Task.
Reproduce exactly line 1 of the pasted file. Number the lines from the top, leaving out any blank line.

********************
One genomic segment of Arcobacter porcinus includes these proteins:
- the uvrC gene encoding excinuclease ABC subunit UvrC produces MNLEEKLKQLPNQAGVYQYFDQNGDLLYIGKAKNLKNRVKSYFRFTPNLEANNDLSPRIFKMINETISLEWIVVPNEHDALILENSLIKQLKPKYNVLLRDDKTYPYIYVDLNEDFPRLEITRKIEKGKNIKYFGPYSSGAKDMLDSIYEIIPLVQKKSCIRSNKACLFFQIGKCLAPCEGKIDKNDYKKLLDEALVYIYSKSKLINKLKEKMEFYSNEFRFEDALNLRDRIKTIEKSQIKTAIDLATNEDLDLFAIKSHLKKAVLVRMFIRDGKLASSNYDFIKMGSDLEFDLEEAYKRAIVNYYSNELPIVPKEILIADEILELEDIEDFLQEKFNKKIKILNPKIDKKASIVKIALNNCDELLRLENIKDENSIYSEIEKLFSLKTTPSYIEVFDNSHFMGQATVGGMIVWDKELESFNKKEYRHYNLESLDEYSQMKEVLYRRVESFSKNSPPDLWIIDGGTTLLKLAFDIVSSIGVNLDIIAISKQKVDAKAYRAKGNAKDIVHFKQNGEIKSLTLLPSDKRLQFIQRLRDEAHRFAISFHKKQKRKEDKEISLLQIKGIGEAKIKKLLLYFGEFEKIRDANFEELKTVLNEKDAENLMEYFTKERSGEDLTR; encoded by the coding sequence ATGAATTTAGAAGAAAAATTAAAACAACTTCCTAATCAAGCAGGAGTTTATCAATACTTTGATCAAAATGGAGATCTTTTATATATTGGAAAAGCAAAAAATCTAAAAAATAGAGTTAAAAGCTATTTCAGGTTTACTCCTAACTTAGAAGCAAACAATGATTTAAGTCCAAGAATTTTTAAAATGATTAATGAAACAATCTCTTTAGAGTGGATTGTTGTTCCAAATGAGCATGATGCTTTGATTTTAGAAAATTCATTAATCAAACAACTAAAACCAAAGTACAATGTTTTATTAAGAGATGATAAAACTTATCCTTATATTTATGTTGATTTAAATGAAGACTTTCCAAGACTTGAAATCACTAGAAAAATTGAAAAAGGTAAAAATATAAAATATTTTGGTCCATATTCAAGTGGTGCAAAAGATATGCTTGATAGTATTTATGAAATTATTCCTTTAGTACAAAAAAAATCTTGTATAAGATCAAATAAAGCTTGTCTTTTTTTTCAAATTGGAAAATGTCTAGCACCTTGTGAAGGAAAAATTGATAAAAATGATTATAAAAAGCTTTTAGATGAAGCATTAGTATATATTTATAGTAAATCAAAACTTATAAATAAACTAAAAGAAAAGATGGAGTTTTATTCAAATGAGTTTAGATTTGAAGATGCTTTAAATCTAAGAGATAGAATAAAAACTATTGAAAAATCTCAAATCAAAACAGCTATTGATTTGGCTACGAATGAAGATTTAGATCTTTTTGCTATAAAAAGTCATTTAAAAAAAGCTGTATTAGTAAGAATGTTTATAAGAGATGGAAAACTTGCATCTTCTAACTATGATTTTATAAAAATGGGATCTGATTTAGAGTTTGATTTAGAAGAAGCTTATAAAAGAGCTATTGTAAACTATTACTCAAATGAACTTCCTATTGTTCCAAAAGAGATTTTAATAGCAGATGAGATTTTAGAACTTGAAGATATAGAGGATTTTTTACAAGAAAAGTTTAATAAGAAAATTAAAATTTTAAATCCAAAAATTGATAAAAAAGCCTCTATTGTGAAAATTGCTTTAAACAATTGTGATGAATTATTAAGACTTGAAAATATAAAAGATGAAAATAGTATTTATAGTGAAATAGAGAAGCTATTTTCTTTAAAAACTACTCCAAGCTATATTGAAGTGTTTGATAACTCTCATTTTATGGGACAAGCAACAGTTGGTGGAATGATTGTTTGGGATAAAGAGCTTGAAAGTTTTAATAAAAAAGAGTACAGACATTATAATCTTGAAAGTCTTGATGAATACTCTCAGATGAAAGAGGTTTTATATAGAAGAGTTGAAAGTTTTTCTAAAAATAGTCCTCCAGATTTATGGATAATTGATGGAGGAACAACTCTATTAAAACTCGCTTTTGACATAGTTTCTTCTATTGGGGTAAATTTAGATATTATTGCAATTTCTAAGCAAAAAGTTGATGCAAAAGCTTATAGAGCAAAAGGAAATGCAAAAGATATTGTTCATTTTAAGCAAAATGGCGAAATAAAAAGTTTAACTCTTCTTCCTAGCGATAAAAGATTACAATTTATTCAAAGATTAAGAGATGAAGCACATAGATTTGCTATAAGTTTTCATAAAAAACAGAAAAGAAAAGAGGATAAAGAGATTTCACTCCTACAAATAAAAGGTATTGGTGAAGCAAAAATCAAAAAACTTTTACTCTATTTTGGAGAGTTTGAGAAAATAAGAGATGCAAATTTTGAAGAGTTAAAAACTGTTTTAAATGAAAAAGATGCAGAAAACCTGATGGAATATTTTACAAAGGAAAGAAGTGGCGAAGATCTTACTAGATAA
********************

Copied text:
One genomic segment of Arcobacter porcinus includes these proteins: